"Open season is a good time make the initial decision on whether or not you will contribute to TSP if you're not currently contributing," Trabucco noted. "It's also the time to increase your contributions to take advantage of the increased amounts that you're allowed to contribute this year. If you're not contributing the maximum, now is your time to take a look and see if you can or should."
The primary difference between the 2003 and 2004 TSP open season is "you can contribute more this open season," Trabucco noted.
He pointed out that servicemembers can contribute from special pay as well as basic pay. Civilian can contribute only from basic pay.
"In the 2003 open season, which was really for calendar year 2004, the contribution limits were 9 percent of pay, up to a maximum of $13,000 a year," Trabucco explained. "For the current open season, which will cover 2005, eligible employees who are members of the uniformed services may contribute up to 10 percent of pay, to a maximum of $14,000. Those numbers apply to uniformed services and CSRS employees.
"FERS people may contribute up to 15 percent of basic pay each pay period, but only up to the elective deferral limit of $15,000 that's set by the Internal Revenue Service," he said. "FERS people who make more than $93,333 per year should be concerned about exceeding the $15,000 limit. If they're in that category, we have a fact sheet on the Web site, along with a worksheet so they can work it out so that they're sure they put in their maximum amount and pick up the maximum matching contributions from the government."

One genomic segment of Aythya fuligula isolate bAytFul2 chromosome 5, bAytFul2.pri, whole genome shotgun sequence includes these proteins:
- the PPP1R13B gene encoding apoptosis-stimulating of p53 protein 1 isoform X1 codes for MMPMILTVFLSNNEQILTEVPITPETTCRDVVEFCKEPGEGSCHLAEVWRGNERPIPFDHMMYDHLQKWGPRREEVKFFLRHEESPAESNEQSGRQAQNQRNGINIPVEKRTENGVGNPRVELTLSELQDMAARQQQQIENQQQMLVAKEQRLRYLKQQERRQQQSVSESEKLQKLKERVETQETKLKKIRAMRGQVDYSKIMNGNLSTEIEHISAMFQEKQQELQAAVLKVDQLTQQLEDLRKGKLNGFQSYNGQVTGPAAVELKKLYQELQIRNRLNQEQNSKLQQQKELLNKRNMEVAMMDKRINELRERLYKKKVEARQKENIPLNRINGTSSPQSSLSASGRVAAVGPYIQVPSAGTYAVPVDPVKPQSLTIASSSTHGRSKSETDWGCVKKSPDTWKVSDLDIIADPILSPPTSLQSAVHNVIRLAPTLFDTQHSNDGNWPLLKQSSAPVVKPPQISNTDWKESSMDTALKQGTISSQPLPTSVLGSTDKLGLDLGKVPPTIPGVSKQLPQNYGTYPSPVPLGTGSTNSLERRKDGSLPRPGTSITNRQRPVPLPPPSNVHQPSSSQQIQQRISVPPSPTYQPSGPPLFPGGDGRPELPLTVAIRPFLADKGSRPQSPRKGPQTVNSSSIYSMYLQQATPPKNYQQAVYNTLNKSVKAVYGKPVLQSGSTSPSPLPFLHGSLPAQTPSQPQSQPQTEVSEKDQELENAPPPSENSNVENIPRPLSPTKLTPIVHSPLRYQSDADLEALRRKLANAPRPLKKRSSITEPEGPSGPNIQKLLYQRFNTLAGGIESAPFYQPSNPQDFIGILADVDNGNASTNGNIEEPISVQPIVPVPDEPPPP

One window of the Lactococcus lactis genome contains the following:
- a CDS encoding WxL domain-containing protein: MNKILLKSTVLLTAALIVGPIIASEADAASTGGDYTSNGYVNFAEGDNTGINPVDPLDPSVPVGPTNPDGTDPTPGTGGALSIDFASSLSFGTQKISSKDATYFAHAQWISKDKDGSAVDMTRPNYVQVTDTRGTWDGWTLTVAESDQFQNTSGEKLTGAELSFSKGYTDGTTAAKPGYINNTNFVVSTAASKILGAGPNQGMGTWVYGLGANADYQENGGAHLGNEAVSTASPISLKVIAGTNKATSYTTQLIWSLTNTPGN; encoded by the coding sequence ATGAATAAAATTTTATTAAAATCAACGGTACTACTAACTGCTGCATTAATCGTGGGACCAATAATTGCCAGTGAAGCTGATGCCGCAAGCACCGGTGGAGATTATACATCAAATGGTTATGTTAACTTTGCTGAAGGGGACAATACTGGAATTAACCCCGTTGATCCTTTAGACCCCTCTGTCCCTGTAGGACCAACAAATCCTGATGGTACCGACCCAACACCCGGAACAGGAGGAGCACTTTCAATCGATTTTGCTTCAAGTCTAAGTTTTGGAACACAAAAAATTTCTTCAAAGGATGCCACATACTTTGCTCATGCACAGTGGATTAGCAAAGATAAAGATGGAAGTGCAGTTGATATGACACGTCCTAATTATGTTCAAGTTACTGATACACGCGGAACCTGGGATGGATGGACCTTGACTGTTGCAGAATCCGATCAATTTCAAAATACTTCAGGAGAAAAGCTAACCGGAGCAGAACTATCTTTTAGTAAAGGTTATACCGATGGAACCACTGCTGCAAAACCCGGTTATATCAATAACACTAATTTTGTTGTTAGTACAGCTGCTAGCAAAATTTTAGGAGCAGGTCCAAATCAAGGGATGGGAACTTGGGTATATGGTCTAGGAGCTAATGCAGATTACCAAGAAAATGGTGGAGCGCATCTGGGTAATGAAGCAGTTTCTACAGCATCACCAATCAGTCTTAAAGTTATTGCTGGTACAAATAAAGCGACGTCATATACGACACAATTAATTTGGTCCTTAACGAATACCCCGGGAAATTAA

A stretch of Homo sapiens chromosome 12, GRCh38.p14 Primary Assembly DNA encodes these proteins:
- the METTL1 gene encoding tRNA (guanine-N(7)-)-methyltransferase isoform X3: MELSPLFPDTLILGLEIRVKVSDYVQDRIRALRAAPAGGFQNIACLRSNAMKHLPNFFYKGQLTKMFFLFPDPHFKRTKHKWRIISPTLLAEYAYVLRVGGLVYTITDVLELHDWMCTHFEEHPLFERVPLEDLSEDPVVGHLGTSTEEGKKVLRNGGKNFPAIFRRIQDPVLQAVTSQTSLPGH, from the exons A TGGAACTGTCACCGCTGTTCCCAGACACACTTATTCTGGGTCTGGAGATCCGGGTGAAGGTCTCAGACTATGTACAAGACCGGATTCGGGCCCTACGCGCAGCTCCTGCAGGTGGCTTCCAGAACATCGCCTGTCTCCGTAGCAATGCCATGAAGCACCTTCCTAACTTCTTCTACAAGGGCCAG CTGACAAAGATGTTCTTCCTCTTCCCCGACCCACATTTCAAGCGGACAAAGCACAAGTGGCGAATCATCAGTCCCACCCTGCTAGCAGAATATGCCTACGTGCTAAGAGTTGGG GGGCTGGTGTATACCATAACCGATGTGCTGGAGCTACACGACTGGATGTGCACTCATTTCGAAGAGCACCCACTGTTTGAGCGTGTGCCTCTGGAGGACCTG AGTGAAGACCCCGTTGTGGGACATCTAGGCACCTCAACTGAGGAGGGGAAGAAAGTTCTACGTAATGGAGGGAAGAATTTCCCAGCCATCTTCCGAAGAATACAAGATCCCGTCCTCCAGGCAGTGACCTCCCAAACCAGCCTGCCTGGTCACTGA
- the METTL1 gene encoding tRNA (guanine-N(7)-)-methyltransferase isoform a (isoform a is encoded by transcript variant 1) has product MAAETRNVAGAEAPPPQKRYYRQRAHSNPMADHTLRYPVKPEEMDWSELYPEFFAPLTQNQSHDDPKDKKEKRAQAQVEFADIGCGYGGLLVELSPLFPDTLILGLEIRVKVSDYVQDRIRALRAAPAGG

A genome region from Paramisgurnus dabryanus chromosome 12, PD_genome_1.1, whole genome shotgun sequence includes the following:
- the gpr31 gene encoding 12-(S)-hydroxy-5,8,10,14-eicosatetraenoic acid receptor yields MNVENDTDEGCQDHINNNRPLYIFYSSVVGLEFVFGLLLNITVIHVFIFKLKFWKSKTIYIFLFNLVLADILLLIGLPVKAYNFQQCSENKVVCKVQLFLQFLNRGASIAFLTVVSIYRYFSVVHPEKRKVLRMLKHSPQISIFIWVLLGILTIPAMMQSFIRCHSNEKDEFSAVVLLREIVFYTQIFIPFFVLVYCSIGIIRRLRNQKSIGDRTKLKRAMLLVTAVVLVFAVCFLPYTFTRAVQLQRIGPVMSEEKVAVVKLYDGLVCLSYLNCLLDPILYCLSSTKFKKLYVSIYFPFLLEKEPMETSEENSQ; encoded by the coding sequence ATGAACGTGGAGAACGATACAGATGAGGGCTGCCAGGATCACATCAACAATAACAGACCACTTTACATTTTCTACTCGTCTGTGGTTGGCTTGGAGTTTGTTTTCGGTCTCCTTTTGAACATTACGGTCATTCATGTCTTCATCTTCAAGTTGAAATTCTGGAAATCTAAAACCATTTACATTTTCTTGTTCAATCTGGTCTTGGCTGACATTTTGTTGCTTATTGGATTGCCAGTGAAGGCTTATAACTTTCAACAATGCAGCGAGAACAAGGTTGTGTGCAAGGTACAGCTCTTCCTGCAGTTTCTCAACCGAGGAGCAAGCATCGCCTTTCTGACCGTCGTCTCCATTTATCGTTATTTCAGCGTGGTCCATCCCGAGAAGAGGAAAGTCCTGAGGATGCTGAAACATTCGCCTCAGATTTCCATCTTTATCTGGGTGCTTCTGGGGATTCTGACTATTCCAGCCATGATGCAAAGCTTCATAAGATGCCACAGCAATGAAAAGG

As soon as an employee is covered by FERS are eligible for agency contributions, the agency will automatically contribute an amount equal to 1 percent of the employee's basic pay each pay period, whether or not he or she contributes. If employees contribute their own money, the agency will match the employee's contributions dollar-for-dollar on the first 3 percent the employee contributes each pay period and 50 cents on the dollar for the next 2 percent the employee contributes.